“We’re not going to give away the secret to the sauce,” Dombrowski has said when asked about the Tigers’ ability to project, and profile, pitchers they often rate more highly than other teams. Well, we’ll give it away. It’s a combination of his scouts’ appraisals, body type, mechanics (some deliveries scream future injury — others are smoother and project longer health), and power. Always power.

Every scout, manager, and GM loves the fastball. Dombrowski believes in high-mph fastballs the way a televangelist believes in faith. A hard, well-located fastball remains baseball’s most difficult pitch to hit. It jolts bats, intimidates hitters, and makes a batter more susceptible to the trickery of a breaking pitch.

But none of this matters to Dombrowski’s bird dogs if proper size and arm mechanics aren’t part of a pitcher’s overall package. Consider the case of Jair Jurrjens, a promising rookie who debuted with Detroit in 2007.

Jurrjens had all the requisite pitches, including a mid-90-mph fastball. He had been electric throughout his minor-league apprenticeship. And he pitched some beautiful baseball for the Tigers during that 2007 season, including beating Cleveland, 2-1, on a night when the Indians got one hit in what was one of the single best games played at Comerica Park in its 15 seasons.

Jurrjens finished the year with a 3-1 record and had a lovely WHIP (walks plus hits per inning) score of 1.14. He was all of 21 years old.

A few weeks later the Tigers traded him to Atlanta in what looked initially to have been Dombrowski’s all-time worst deal. Edgar Renteria, a shortstop the Tigers desperately needed, was the supposed big prize, but Renteria showed up out of shape in 2008 and his energy level never quite rebounded for reasons that might or might not have had to do with some new baseball restrictions in 2008.

Meanwhile, Jurrjens was starring for the Braves, with big seasons in 2008, 2009, and after an off-year in 2010, a nice bounce-back year in 2011. And then it pretty much was over for Jurrjens. He has pitched in only 13 games the past two seasons due to injuries and ineffectiveness and was abandoned by the Braves after the 2012 schedule.

What happened is what the Tigers privately thought might happen. Jurrjens didn’t have a body the Tigers believed would hold up. He was generously listed at 6-foot-1, 200 pounds, but Jurrjens pitched smaller than that, and when he missed a couple of starts with some mysterious arm pain during his 2007 cameo in Detroit, red flags waved in the Tigers’ executive offices.

Compare the Jurrjens case study to that of Scherzer. He was nothing special during his first full season with the Arizona Diamondbacks in 2009, crafting a 9-11 record and a 4.12 earned-run average. But, of course, he was 6-foot-3 and 220 pounds, and he had a fastball that not only cruised well into the 90s, but it also moved devilishly. He had no sinking two-seam fastball, which is pretty much standard issue for most starters. And he had a lousy change-up. But he had a slider to go with his laser-grade primary pitch.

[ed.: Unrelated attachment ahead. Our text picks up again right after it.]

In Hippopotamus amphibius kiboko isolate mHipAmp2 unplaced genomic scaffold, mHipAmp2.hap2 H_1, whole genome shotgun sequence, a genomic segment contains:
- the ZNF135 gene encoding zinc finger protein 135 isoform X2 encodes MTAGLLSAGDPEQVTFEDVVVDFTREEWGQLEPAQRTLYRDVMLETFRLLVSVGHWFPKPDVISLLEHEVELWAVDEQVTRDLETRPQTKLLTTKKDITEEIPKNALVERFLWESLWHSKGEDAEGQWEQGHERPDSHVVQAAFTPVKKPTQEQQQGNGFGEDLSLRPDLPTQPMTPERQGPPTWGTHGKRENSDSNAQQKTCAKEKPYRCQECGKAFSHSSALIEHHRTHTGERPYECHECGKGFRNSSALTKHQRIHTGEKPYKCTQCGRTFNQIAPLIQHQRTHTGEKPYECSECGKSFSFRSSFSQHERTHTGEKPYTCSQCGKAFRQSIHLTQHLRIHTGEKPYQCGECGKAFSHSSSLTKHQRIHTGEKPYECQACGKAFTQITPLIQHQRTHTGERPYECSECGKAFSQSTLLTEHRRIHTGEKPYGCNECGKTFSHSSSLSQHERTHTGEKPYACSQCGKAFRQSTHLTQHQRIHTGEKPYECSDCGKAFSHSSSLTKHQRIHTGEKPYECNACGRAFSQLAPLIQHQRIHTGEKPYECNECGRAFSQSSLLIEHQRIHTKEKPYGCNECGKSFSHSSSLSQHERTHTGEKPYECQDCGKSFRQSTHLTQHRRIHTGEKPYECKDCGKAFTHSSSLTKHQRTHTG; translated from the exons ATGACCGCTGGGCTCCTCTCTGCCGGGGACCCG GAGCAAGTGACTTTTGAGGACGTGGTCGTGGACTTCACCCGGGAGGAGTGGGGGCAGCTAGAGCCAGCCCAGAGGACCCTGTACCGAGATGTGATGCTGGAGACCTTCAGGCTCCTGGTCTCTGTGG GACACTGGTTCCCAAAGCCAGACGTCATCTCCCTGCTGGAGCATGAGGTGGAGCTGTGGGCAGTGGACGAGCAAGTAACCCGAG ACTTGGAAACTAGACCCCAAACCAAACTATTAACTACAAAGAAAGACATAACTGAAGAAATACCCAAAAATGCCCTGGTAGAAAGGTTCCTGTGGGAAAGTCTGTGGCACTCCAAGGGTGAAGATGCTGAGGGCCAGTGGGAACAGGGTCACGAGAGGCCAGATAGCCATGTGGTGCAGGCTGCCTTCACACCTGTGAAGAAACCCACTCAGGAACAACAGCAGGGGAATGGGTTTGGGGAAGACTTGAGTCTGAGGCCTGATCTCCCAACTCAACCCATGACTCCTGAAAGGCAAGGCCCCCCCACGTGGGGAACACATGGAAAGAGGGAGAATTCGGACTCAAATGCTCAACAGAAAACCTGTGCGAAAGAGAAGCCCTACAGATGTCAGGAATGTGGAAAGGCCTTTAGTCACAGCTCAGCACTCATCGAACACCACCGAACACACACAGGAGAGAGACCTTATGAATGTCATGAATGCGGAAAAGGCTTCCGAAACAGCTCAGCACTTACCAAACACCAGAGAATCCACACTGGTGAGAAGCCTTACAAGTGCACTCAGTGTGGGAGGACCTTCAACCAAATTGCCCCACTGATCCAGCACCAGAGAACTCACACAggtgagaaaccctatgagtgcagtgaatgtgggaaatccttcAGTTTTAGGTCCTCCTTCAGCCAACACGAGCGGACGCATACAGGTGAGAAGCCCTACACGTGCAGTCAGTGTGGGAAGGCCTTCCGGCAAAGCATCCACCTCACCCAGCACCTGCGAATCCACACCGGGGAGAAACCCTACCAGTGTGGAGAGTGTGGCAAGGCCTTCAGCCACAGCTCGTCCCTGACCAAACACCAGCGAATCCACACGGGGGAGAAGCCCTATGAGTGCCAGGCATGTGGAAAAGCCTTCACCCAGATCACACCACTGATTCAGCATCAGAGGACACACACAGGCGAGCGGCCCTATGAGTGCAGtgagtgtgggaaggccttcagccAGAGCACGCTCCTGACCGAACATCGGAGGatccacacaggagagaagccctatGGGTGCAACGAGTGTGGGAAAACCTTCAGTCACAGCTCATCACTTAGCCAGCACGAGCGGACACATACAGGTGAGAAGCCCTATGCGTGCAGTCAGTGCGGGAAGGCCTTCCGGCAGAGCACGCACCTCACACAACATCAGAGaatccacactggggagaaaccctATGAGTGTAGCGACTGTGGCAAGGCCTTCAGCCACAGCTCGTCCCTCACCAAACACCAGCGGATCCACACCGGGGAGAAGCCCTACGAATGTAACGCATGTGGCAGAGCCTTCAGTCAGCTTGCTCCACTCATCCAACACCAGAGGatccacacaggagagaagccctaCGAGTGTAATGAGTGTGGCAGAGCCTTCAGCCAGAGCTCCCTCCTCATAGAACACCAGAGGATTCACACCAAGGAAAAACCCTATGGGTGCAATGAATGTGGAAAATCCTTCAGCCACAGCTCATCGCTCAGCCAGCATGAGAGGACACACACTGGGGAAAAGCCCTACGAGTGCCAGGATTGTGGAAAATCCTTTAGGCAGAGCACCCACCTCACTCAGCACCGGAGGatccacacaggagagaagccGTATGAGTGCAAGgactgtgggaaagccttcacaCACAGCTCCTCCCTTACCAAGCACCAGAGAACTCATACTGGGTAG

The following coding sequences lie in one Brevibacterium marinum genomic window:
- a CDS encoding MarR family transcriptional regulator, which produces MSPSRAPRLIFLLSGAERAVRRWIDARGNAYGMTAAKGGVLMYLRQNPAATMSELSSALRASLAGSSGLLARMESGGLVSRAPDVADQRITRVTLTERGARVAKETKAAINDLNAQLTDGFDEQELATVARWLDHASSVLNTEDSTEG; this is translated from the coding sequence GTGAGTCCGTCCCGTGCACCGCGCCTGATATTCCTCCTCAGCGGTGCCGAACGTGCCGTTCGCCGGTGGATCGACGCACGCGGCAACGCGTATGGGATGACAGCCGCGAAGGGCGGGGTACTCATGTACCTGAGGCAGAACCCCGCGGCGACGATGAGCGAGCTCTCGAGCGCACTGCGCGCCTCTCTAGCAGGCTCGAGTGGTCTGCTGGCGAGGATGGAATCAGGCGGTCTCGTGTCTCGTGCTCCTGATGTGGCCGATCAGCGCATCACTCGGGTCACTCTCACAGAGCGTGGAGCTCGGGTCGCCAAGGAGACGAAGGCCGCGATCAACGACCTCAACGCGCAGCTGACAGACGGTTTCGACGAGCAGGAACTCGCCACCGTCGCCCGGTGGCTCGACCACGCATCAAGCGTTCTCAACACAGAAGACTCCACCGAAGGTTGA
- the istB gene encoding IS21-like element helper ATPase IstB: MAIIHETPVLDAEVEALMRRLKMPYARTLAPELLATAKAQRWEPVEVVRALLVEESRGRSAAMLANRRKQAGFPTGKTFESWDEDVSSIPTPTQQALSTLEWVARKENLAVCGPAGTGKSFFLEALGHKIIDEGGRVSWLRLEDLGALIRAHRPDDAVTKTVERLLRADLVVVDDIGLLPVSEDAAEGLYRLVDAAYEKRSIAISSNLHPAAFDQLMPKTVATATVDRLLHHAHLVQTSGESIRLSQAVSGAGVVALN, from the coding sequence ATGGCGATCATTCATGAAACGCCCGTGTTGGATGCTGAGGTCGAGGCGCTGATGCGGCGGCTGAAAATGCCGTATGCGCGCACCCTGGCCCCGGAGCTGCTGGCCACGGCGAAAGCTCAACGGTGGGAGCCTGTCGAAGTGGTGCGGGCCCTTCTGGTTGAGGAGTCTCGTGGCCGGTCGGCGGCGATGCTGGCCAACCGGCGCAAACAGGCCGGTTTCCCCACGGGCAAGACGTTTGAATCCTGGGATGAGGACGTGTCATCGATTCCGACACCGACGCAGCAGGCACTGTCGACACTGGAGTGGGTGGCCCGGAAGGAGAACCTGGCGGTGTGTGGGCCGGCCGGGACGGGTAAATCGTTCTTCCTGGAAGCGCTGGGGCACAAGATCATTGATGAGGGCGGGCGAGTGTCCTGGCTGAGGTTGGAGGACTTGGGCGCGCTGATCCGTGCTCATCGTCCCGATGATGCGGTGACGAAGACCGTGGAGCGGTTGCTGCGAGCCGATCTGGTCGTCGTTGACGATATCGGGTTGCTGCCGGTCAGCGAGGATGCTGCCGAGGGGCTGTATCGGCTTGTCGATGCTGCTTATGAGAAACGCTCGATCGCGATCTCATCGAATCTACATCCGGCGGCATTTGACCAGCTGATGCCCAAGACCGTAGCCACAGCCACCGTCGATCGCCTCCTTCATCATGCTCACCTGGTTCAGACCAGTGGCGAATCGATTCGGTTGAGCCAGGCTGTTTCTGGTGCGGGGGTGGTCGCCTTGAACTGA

And while some in Arizona probably worried that Scherzer’s herky-jerky pitching delivery would be a fast ticket to Tommy John ligament replacement surgery, the Tigers weren’t bothered. They liked that he struck out 174 batters in 170 innings after he had whiffed 66 batters in 56 innings during his rookie debut in 2008.

At age 25, they saw him getting stronger. They saw a delivery that could be refined. They saw the embodiment of a Dombrowski pitcher. Scherzer became a centerpiece in the then-inflammatory trade for Granderson. Since May of 2012, Scherzer’s record for the Tigers has been an preposterous 36-7.

Code of Conduct
Dombrowski’s personal and professional style is as inviolate as his creed for acquiring pitchers.

He is uniform, orderly, unwavering. Media hoping for an off-the-record nugget might as well call CIA headquarters. At some point, a CIA operative might talk. Dombrowski doesn’t. Not to anyone. Bob Costas on the phone? Peter Gammons? Forget it. They’ll get what the local press gets, which is nothing.

Ah, but the code of conduct has its flip side. He always returns phone calls. Always, and on the same day a message is left. He might not say anything newsworthy or enlightening. But he’ll call back. He’ll be courteous. It is the way he operates, adhering to carefully crafted policies that have been part of his method of operation, absorbed and refined since he began studying Hemond and iconic White Sox owner Bill Veeck during those years in Chicago.

He has a life away from baseball, mostly spent at his Bloomfield Hills home. Karie and he have a serene marriage and two teenage children.

Dombrowski likes movies. He loves Ben and Jerry’s Cherry Garcia ice cream and, of course, any such indulgence will be incinerated during the next day’s 35-minute jog.

And then it’s back to baseball. Strict constructionist baseball, with pitching its eternal truth and way, followed with perpetual devotion by a man named Dombrowski.